Does Borrelia burgdorferi produce a neurotoxin ?

Bacteria produce only two types of toxins: endotoxins, which are non-secreted lipopolysaccharides (LPSs) that make up a large part of the cell wall of gram-negative bacteria; and, exotoxins that are secreted by some gram-positive bacteria and a few strains of gram-negative bacteria.

At one time, Borrelia burgdorferi, was thought to possess an endotoxin since a product isolated from B. burgdorferi was reported to be pyrogenic for rabbits, mitogenic for human mononuclear cells and mouse spleen cells, capable of clotting limulus lysate (a diagnostic test for LPS), and cytotoxic for mouse macrophages; these are properties generally ascribed to bacterial LPS (1). However, subsequent studies revealed the absence of lipid A and other chemical structures characteristic of classic gram-negative endotoxins (2). Although B. burgdorferi does not produce an endotoxin, it does possess lipoproteins that interact with Toll-like receptors (TLRs) on the surface of mammalian cells that comprise the innate immune system, to cause them to release inflammatory products that result in tissue damage and some of the clinical manifestations of Lyme disease (3-9).

There is abundant evidence to show that treatment with a short course of oral antibiotics is likely to cure active infection by B. burgdorferi (10); however, it is possible that some biologically active lipoproteins from dead bacterial cells persist in host tissues for periods of time after the initial infection has been cured.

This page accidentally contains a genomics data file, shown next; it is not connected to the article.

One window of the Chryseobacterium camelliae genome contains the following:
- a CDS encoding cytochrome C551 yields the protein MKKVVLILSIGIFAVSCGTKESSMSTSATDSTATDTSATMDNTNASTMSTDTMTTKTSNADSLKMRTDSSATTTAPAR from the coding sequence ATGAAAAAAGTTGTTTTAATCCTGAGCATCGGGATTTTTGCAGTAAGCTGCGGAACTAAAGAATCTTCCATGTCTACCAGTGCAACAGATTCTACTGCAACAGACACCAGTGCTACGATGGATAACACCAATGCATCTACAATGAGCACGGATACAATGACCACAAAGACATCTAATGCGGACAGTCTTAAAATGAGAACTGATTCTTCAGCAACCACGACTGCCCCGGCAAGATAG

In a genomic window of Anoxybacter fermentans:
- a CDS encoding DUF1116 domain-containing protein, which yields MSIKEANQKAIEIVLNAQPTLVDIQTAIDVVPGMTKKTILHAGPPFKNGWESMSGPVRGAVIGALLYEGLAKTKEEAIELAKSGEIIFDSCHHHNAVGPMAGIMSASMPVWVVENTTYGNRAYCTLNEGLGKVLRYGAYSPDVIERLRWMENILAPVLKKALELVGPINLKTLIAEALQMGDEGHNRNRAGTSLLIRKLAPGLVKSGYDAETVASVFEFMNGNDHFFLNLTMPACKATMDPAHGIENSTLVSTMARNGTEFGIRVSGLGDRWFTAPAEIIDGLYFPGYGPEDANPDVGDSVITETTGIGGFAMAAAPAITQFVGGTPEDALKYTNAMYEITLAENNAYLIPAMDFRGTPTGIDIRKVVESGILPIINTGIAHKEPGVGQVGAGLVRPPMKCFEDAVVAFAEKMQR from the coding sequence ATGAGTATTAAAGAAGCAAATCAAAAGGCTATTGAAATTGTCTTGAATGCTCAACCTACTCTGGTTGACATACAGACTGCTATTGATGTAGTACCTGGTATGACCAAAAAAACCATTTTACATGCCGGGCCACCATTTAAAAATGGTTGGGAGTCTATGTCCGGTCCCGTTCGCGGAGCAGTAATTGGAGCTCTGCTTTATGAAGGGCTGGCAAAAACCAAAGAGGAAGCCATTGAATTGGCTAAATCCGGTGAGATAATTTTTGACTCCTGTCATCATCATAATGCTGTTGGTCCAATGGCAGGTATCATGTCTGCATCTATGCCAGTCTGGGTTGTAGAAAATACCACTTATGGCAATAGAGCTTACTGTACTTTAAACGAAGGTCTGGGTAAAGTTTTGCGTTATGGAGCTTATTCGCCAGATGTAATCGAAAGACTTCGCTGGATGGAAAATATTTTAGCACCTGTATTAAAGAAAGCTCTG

Although some claim that B. burgdorferi produces a potent neurotoxin, there is no published, peer-reviewed evidence indicating that B. burgdorferi is an exotoxin-producing bacterium. In fact, the genomic sequence data do not reveal the presence of genes that encode for either key structural elements of any known bacterial exotoxin, or components of a secretory apparatus required for the export and delivery of an exotoxin (11).

In view of these considerations, treatment regimens for Lyme disease based on the neutralization — or removal by chelation– of a yet-to-be-identified neurotoxin should be viewed with much skepticism; such quackery is not only likely to be a waste of time and money, but also has the potential to cause great harm. There is no clinical evidence to indicate that such treatments are safe or effective.


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2. Takayama, K., R.J. Rothenberg, and A.G. Barbour. 1987. Absence of lipopolysaccharide in the Lyme disease spirochete, Borrelia burgdorferi. Infect. Immun. 55: 2311-2313.

3.Wooten, R.M. and J.J. Weis. 2001. Host-pathogen interactions promoting inflammatory Lyme arthritis: use of mouse models for dissection of disease processes. Current Opinion in Microbiol. 4: 274-279.

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9. Alexopoulou, L., V. Thomas, M. Schnare, et al. Hyporesponsiveness to vaccination with Borrelia burgdorferi Osp A in humans and in TLR-1 and TLR-2 deficient mice. Nature Medicine 8: 878-884.

10. Wormser, G.P., R.J. Dattwyler, E.D. Shapiro, et al. 2006. The clinical assessment, treatment, and prevention of Lyme disease, human granulocytic anaplasmosis, and babesiosis: clinical practice guidelines by the Infectious Disease Society of America. Clin. Infect. Dis. 43: 1089-1134.

11. Fraser, C., S. Casjens, W.M. Huang, et al. (1997). Genomic sequence of a Lyme disease spirochete, Borrelia burgdorferi. Nature 390: 580-586.